Member Ann Kiessling offered a modified version that would have deleted the word “mandate” and added language consistent with that used by the federal Centers for Disease Control and Prevention – specifically, “recommend” and “should” wear masks.
Her colleague Bea Brunkhorst said she would like to see if the trend continues until the board’s next meeting, scheduled for Oct. 25. Member Susan Schwartz also thought a change would be premature.
And that essentially ended the debate, because only three board members were present and approval requires a majority of a full board, not just those at the meeting. Kiessling said she will revisit the issue when they convene again.
Heidi Porter, director of the Health and Human Services Department, said she finds it “encouraging” that the most recent two-week local case count is 22. She added that the most recent 10 cases comprised four young children, four vaccinated adults, and two adults who weren’t inoculated. Four of the cases were in a single household. Last week there were three active cases in the schools; there have been 22 overall since classes resumed, she noted.
Kiessling said under a modified policy, businesses still would have the option of requiring face coverings. She asked Porter to find out from the Bedford Chamber of Commerce whether businesses have been affected. Porter stated that public health requirements sometimes inconvenience businesses. Schwartz added that some businesses may appreciate the mandate.
Porter also pointed out that the mask mandate approved by the board includes an “off ramp” metric that has not yet been realized: a CDC transmission level below “substantial.” Bedford case numbers, extrapolated per 100,000 people, is 66; Porter said when the total is 50 that is considered “moderate.” The national rate recently dropped from “high.”
Kiessling inquired about the origin of these categories and the numbers of infections on which they are based. She said “nobody at CDC can tell us where that guidance comes from.”
“I think it’s just bringing our language in line with what the CDC says, although I don’t think the CDC has handled this very well,” Kiessling commented. Porter said that’s the reason local boards established requirements for face coverings. They “took it to the next level based on local and regional data.” She said at least two dozen communities have implemented mandates, such as Lexington and Billerica. Kiessling pointed out that Burlington and Concord have not.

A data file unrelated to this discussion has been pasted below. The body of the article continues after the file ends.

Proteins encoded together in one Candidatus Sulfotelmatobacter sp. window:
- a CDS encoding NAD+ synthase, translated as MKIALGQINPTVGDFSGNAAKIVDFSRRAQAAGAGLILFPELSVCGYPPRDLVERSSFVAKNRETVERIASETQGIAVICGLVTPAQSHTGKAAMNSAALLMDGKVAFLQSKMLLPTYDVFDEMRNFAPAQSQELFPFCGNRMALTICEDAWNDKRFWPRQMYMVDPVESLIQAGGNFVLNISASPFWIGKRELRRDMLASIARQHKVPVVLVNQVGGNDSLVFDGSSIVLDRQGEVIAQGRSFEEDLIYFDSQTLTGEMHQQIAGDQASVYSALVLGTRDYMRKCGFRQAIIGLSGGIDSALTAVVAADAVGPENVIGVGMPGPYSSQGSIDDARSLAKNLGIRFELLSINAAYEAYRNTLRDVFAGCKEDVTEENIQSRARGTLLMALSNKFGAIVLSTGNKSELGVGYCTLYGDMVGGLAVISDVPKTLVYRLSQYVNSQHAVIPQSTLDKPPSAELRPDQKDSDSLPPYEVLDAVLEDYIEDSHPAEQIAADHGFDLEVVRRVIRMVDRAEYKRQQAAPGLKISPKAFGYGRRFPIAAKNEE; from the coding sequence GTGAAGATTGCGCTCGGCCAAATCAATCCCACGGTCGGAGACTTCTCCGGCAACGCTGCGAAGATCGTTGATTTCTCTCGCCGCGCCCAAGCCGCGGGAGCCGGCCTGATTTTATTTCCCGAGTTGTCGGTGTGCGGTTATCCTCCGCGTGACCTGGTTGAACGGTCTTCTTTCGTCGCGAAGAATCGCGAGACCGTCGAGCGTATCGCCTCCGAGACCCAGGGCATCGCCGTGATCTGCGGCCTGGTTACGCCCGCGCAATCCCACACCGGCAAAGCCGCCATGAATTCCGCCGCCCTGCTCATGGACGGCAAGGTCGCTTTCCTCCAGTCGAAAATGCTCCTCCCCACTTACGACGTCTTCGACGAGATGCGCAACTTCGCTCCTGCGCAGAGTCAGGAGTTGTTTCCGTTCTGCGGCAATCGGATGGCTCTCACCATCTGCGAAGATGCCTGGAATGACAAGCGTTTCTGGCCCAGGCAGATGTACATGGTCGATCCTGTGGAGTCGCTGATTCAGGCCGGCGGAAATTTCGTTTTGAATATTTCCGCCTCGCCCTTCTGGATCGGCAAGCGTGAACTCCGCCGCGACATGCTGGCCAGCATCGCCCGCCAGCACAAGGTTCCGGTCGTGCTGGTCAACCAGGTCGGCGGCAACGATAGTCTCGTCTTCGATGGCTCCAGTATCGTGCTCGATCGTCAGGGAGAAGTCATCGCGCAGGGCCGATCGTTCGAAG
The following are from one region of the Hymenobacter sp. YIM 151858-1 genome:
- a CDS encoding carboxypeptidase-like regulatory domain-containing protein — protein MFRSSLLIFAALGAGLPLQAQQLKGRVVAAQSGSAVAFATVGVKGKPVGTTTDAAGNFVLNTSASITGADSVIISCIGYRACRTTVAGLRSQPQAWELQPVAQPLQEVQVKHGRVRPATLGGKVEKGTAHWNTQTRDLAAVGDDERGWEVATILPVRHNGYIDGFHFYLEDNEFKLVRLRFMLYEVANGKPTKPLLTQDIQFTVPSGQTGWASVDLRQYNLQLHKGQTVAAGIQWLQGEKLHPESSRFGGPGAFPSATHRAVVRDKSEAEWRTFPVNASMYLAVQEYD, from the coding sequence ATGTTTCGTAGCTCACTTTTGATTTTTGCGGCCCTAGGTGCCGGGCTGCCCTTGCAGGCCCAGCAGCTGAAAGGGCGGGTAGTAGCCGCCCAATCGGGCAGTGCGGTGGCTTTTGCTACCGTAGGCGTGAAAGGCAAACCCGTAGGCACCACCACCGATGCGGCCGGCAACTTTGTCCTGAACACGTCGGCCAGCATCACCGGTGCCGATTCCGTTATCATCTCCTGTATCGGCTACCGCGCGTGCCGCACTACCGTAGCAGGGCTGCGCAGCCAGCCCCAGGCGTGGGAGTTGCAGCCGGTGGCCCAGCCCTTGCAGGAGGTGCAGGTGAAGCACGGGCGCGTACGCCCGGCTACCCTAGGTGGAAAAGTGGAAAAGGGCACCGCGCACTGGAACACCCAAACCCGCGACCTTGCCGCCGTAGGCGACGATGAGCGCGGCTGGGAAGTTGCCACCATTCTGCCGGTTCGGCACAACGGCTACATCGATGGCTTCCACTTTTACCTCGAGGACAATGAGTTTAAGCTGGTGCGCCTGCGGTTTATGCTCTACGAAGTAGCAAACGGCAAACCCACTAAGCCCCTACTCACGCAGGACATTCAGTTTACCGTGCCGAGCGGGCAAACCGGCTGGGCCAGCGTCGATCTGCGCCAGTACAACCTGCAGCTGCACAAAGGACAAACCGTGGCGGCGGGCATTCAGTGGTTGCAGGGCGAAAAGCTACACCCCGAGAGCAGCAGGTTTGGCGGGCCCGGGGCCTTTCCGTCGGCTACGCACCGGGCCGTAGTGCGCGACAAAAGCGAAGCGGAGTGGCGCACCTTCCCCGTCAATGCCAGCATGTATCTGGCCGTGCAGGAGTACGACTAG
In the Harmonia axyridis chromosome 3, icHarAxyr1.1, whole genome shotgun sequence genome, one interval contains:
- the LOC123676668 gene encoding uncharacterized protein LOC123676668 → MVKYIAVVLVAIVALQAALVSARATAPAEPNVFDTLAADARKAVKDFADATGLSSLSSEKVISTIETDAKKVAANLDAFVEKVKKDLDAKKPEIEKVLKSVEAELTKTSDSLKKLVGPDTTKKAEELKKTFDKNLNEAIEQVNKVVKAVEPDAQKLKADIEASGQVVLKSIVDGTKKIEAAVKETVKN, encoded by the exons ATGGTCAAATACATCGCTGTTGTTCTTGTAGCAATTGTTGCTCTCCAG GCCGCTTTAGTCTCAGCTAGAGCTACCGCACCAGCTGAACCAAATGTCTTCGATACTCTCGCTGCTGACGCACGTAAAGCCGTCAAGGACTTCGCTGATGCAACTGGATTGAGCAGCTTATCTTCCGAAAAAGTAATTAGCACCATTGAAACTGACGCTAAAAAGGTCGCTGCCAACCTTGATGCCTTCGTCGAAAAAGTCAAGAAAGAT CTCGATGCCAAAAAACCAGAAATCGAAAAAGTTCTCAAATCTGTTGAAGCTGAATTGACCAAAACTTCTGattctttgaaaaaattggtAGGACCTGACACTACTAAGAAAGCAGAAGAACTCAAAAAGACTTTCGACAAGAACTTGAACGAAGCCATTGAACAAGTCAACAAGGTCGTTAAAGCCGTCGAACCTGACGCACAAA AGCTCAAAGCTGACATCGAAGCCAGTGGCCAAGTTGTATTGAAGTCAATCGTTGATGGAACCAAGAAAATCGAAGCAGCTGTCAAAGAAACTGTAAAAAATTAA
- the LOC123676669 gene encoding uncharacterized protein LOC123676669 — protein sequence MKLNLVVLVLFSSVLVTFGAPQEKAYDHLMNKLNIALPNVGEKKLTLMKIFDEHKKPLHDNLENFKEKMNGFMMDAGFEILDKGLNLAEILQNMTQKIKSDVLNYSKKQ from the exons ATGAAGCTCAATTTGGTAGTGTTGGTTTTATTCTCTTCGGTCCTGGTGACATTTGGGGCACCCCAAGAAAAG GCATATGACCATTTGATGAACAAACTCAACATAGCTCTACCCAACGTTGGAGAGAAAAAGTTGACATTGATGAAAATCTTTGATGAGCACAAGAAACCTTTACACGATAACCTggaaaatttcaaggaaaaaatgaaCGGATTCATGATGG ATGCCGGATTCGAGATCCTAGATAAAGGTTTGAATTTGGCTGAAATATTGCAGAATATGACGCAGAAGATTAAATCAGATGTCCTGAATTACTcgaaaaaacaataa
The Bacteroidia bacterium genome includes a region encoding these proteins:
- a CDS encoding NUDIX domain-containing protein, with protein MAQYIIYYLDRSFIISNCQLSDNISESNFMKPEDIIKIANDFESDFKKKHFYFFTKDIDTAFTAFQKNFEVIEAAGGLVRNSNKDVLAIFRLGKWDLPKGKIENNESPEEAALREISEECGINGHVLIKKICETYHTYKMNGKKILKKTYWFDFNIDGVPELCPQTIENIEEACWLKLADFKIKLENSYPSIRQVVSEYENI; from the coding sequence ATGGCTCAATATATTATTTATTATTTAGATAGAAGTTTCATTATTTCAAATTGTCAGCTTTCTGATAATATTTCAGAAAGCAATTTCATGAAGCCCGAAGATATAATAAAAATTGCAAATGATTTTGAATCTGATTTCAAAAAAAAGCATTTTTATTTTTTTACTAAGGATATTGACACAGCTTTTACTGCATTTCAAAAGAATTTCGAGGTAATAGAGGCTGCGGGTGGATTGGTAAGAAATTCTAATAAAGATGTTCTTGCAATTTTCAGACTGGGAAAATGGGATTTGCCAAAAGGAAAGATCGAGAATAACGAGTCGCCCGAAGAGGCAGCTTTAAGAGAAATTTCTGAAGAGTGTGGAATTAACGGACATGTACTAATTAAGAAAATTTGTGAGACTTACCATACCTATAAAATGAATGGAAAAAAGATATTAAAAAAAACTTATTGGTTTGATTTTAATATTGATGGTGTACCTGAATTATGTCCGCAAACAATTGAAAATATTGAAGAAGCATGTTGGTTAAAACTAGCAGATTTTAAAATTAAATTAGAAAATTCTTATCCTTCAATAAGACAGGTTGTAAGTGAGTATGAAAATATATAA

Brunkhorst noted that Hopkinton High School has reached the 80 percent student and staff vaccination rate that clears the way for lifting the state-required face coverings. She wondered how the process works. Kiessling noted that the Health Department dashboard reports an almost 90 percent vaccination rate among residents ages 12-19.
(Asked about this Wednesday, BHS Principal Heather Galante wrote, “As long as we have an indoor mask mandate in the Town of Bedford, the schools will also continue with the indoor mask mandate.”)
Kiessling also pointed out that the CDC reports that 5-10 percent of vaccinated people are reporting “breakthrough” Covid cases, but recent data in Bedford are more like 50 percent. Nevertheless, member Susan Schwartz said, “I am encouraged with the decline.” She said it is a result of “the combination of everything we are putting out there, the multipronged approach is helping.”
In answer to Brunkhorst’s question, Porter said she knows of no hospitalizations of local residents because of Covid-19. Kiessling said that since the local mandate went into effect on Aug. 27, there have been 97 positive cases and no hospitalizations. She cited a study from Bangladesh indicating that masks might have prevented 10 percent of the new cases.
Kiessling also withdrew her support for a Board of Health recommendation requiring vaccinations for all Bedford school personnel. She said the word “mandate” in the board’s letter to the School Committee was “overreach;” that type of message should emanate from the state Department of Elementary and Secondary Education, she said.
Schwartz acknowledged that “mandate is a very strong, hard word” but she said that the ultimate decision is the schools’. A vote to approve the text of the recommendation letter was 2-1, so a revote will be scheduled for Oct. 25.
Kiessling also said she would oppose recommending a mandatory vaccination for town employees. She noted that with a 50 percent breakthrough rate, in the town, “testing is a much more powerful tool.” Porter noted that testing “has been a recommendation of the board for many months.”
Board members said the discussion will continue at the next meeting.
Mike Rosenberg can be reached at email@example.com, or 781-983-1763